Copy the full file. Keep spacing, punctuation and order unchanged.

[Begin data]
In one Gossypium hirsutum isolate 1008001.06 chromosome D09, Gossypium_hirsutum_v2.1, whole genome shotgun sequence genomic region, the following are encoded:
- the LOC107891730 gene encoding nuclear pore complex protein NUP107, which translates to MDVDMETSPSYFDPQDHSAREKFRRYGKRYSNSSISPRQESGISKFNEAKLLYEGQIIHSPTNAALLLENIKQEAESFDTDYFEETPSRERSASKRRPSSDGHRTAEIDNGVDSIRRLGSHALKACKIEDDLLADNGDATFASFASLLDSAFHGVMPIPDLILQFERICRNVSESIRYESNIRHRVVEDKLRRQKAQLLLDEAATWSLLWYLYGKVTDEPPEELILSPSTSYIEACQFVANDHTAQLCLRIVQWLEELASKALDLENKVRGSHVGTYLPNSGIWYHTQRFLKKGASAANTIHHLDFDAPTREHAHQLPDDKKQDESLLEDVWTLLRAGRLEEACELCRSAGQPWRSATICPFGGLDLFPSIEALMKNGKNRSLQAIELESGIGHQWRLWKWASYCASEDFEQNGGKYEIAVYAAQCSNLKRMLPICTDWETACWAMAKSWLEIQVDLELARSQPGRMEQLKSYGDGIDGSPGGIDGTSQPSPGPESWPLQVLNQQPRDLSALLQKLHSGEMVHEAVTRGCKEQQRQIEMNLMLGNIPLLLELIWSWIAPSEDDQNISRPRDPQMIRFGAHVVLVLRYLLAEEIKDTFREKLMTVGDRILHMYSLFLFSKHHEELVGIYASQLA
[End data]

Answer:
In one Gossypium hirsutum isolate 1008001.06 chromosome D09, Gossypium_hirsutum_v2.1, whole genome shotgun sequence genomic region, the following are encoded:
- the LOC107891730 gene encoding nuclear pore complex protein NUP107, which translates to MDVDMETSPSYFDPQDHSAREKFRRYGKRYSNSSISPRQESGISKFNEAKLLYEGQIIHSPTNAALLLENIKQEAESFDTDYFEETPSRERSASKRRPSSDGHRTAEIDNGVDSIRRLGSHALKACKIEDDLLADNGDATFASFASLLDSAFHGVMPIPDLILQFERICRNVSESIRYESNIRHRVVEDKLRRQKAQLLLDEAATWSLLWYLYGKVTDEPPEELILSPSTSYIEACQFVANDHTAQLCLRIVQWLEELASKALDLENKVRGSHVGTYLPNSGIWYHTQRFLKKGASAANTIHHLDFDAPTREHAHQLPDDKKQDESLLEDVWTLLRAGRLEEACELCRSAGQPWRSATICPFGGLDLFPSIEALMKNGKNRSLQAIELESGIGHQWRLWKWASYCASEDFEQNGGKYEIAVYAAQCSNLKRMLPICTDWETACWAMAKSWLEIQVDLELARSQPGRMEQLKSYGDGIDGSPGGIDGTSQPSPGPESWPLQVLNQQPRDLSALLQKLHSGEMVHEAVTRGCKEQQRQIEMNLMLGNIPLLLELIWSWIAPSEDDQNISRPRDPQMIRFGAHVVLVLRYLLAEEIKDTFREKLMTVGDRILHMYSLFLFSKHHEELVGIYASQLA